There was a huge number of underground publications in Belgium, ranging from the serious to the humorous. La Libre Belgique had a regular circulation of 40,000 by January 1942, peaking at 70,000, while the communist paper, Le Drapeau Rouge, reached 30,000.
The spoof Faux Soir, a play on the pro-occupation newspaper Le Soir, was read by 50,000 people. There were 567 separate titles during the occupation.
The major clandestine newspapers during the German occupation were Défense de la France, Résistance, Combat and Libération. After the invasion of the Soviet Union, these were joined by a number of communist publications including L'Humanité and Verité.
A small number of underground presses were also active in printing illegal books and works of literature.
There were over 1,200 separate publications produced in the Netherlands during the years of occupation. The most prominent was Het Parool, which was founded in February 1941 by Frans Goedhart, who went by the pseudonym “Pieter ‘t Hoen” (Peter the Chicken). The Dutch Communist Party produced De Vonk.
The main underground newspaper was London-Nytt, and 12,000 to 15,000 people were involved in distribution alone. In late 1941 the Norwegian communists began producing Friheten. Over 300 titles were produced during the war.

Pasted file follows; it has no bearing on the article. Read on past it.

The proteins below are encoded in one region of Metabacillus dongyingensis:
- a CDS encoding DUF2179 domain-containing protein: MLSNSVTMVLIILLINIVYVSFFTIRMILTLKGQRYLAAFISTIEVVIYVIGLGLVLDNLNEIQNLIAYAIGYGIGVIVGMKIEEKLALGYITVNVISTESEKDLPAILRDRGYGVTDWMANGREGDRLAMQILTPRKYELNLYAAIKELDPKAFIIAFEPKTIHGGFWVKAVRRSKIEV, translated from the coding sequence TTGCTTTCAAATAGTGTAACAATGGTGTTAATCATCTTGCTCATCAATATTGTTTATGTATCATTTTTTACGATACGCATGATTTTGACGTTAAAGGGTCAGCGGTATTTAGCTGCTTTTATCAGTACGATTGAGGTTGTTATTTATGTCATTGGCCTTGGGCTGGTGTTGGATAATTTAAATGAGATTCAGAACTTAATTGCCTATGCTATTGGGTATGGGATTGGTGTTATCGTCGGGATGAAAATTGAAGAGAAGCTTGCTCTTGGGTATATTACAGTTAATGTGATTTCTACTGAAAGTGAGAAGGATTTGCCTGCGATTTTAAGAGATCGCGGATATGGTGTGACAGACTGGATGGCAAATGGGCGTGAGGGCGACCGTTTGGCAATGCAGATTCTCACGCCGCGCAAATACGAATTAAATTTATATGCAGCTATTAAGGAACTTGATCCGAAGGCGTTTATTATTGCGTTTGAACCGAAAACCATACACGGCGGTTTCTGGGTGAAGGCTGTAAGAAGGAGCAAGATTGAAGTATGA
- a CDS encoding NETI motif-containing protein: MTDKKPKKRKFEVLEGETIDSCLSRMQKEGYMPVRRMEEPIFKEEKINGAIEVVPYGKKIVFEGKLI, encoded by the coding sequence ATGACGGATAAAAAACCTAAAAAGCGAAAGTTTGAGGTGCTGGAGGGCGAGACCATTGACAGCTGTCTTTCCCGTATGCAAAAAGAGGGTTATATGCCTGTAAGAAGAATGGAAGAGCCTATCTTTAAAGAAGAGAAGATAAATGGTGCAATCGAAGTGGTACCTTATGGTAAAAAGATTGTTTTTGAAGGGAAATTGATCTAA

With the Germans not confiscating people’s radios, there was little initial need for an underground press. It was only after the Communist Party was banned in 1941 that they began producing a resistance newspaper. The Nazi crackdown led to a massive growth in illicit publications, with over 500 being produced during the occupation.
Biuletyn Informacyjny, which once reached a print run of 43,000 copies, and Rzeczpospolita were two of the 1,000 titles produced during the war. The Polish underground also published booklets and leaflets from imaginary anti-Nazi German organisations aimed at spreading disinformation and lowering morale among the Germans.
The first resistance newspaper was V boj (“Into Combat”), which reached a circulation of 10,000. Others included the Voice of the People and National Liberation. The Czechoslovak resistance groups also sent anti-Nazi pamphlets into Germany, in the hope that antifascist Germans would rise up against the Nazi regime. One of the better known pamphlets was hidden inside the German tourism brochure Lernen Sie Das Shone Deutschland Kennen (“Learn About Beautiful Germany”) and included a map of the Nazi death camps.
While Greece was occupied by Italy in 1940, it was only after the arrival of the German Army the following year that an underground press emerged. The main resistance group, the National Liberation Front, produced Forward, while the Army of Enslaved Victors was produced by a group of former army officers. The Communist Party produced The Radical.